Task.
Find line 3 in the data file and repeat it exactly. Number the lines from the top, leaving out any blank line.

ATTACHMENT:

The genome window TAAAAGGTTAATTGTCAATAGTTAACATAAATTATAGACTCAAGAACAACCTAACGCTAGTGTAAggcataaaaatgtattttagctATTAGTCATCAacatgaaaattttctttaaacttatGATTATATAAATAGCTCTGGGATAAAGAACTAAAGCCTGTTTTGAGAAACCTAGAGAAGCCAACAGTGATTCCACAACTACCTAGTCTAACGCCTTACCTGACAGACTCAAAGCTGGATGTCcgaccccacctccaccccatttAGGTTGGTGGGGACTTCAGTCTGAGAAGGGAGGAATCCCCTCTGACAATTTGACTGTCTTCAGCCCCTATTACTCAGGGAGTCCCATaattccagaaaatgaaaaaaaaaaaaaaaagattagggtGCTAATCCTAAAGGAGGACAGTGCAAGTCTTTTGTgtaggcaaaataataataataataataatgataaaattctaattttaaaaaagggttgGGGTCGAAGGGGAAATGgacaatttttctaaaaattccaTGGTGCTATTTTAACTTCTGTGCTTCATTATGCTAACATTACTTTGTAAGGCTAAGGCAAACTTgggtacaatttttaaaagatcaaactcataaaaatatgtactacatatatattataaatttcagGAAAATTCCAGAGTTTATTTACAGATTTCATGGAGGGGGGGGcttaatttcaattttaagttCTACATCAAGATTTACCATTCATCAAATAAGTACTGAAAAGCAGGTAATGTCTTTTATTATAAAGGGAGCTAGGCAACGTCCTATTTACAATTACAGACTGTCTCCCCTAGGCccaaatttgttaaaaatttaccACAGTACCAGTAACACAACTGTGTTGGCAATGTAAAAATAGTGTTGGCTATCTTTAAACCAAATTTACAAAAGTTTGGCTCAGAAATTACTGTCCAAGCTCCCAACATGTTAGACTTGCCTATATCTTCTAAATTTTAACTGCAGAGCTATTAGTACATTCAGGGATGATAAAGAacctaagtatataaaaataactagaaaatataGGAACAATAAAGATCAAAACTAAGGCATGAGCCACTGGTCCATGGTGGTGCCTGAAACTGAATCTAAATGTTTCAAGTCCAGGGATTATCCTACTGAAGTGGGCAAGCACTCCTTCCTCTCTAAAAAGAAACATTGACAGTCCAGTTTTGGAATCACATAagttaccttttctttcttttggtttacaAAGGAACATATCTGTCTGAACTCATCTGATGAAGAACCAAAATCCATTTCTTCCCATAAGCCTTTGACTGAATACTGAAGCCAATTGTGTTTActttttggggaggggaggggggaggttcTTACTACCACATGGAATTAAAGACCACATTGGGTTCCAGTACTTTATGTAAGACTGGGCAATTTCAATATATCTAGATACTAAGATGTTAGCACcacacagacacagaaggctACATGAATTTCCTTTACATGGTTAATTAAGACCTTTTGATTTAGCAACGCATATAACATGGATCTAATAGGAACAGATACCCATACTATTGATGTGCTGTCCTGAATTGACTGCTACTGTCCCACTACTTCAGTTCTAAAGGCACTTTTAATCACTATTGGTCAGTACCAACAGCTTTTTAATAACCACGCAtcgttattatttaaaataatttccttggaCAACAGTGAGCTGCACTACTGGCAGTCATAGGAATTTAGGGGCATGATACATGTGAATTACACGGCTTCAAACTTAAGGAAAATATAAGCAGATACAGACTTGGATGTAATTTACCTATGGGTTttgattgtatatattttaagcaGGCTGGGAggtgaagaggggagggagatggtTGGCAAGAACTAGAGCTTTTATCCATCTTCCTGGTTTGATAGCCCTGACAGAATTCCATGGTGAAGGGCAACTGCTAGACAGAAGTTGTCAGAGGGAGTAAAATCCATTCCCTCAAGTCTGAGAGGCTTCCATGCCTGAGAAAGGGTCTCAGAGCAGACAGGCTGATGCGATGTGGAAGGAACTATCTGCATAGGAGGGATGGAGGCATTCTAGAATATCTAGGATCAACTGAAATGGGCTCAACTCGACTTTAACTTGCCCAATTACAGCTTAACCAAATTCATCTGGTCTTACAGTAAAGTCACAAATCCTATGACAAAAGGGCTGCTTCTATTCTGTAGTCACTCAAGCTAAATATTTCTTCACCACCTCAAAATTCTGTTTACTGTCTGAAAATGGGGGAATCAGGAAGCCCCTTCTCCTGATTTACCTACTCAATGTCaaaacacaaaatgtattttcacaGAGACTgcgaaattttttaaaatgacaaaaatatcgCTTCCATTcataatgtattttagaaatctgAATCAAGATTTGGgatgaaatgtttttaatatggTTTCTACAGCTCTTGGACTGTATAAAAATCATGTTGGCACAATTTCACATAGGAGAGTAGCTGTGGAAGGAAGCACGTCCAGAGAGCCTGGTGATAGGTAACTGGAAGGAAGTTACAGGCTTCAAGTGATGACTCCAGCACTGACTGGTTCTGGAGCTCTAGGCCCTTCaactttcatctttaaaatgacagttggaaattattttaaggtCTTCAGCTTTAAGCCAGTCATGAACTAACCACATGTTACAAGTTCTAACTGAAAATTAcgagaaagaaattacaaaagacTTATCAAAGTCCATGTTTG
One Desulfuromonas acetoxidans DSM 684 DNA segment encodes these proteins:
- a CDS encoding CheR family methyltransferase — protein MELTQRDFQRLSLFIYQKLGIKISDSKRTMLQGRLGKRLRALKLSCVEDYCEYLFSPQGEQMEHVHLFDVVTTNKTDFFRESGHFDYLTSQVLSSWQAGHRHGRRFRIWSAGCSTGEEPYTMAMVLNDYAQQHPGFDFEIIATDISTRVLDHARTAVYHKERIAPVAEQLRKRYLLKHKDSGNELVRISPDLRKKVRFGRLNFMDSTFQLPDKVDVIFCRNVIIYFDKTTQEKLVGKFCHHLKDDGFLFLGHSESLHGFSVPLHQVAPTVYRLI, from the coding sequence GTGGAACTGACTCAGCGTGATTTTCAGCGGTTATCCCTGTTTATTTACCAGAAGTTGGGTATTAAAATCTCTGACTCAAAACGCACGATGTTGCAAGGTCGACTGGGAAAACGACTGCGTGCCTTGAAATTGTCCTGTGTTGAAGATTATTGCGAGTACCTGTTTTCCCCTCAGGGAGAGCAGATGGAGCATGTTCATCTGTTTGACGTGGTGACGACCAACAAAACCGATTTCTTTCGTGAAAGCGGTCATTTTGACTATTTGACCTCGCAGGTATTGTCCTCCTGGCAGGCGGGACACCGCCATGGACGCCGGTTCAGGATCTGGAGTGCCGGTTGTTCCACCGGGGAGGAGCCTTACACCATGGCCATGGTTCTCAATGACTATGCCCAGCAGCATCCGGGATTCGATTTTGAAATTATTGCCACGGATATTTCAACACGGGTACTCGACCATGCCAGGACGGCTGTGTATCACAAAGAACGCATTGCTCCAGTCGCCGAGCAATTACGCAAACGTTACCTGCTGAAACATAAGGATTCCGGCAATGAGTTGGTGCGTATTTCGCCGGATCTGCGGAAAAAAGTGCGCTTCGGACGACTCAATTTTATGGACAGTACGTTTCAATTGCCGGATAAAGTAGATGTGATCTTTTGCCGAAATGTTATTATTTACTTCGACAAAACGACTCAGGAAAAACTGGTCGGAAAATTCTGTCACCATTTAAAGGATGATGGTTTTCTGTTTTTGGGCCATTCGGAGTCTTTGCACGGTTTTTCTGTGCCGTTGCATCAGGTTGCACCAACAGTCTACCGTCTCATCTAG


- a CDS encoding CheR family methyltransferase — protein MELTQRDFQRLSLFIYQKLGIKISDSKRTMLQGRLGKRLRALKLSCVEDYCEYLFSPQGEQMEHVHLFDVVTTNKTDFFRESGHFDYLTSQVLSSWQAGHRHGRRFRIWSAGCSTGEEPYTMAMVLNDYAQQHPGFDFEIIATDISTRVLDHARTAVYHKERIAPVAEQLRKRYLLKHKDSGNELVRISPDLRKKVRFGRLNFMDSTFQLPDKVDVIFCRNVIIYFDKTTQEKLVGKFCHHLKDDGFLFLGHSESLHGFSVPLHQVAPTVYRLI, from the coding sequence GTGGAACTGACTCAGCGTGATTTTCAGCGGTTATCCCTGTTTATTTACCAGAAGTTGGGTATTAAAATCTCTGACTCAAAACGCACGATGTTGCAAGGTCGACTGGGAAAACGACTGCGTGCCTTGAAATTGTCCTGTGTTGAAGATTATTGCGAGTACCTGTTTTCCCCTCAGGGAGAGCAGATGGAGCATGTTCATCTGTTTGACGTGGTGACGACCAACAAAACCGATTTCTTTCGTGAAAGCGGTCATTTTGACTATTTGACCTCGCAGGTATTGTCCTCCTGGCAGGCGGGACACCGCCATGGACGCCGGTTCAGGATCTGGAGTGCCGGTTGTTCCACCGGGGAGGAGCCTTACACCATGGCCATGGTTCTCAATGACTATGCCCAGCAGCATCCGGGATTCGATTTTGAAATTATTGCCACGGATATTTCAACACGGGTACTCGACCATGCCAGGACGGCTGTGTATCACAAAGAACGCATTGCTCCAGTCGCCGAGCAATTACGCAAACGTTACCTGCTGAAACATAAGGATTCCGGCAATGAGTTGGTGCGTATTTCGCCGGATCTGCGGAAAAAAGTGCGCTTCGGACGACTCAATTTTATGGACAGTACGTTTCAATTGCCGGATAAAGTAGATGTGATCTTTTGCCGAAATGTTATTATTTACTTCGACAAAACGACTCAGGAAAAACTGGTCGGAAAATTCTGTCACCATTTAAAGGATGATGGTTTTCTGTTTTTGGGCCATTCGGAGTCTTTGCACGGTTTTTCTGTGCCGTTGCATCAGGTTGCACCAACAGTCTACCGTCTCATCTAG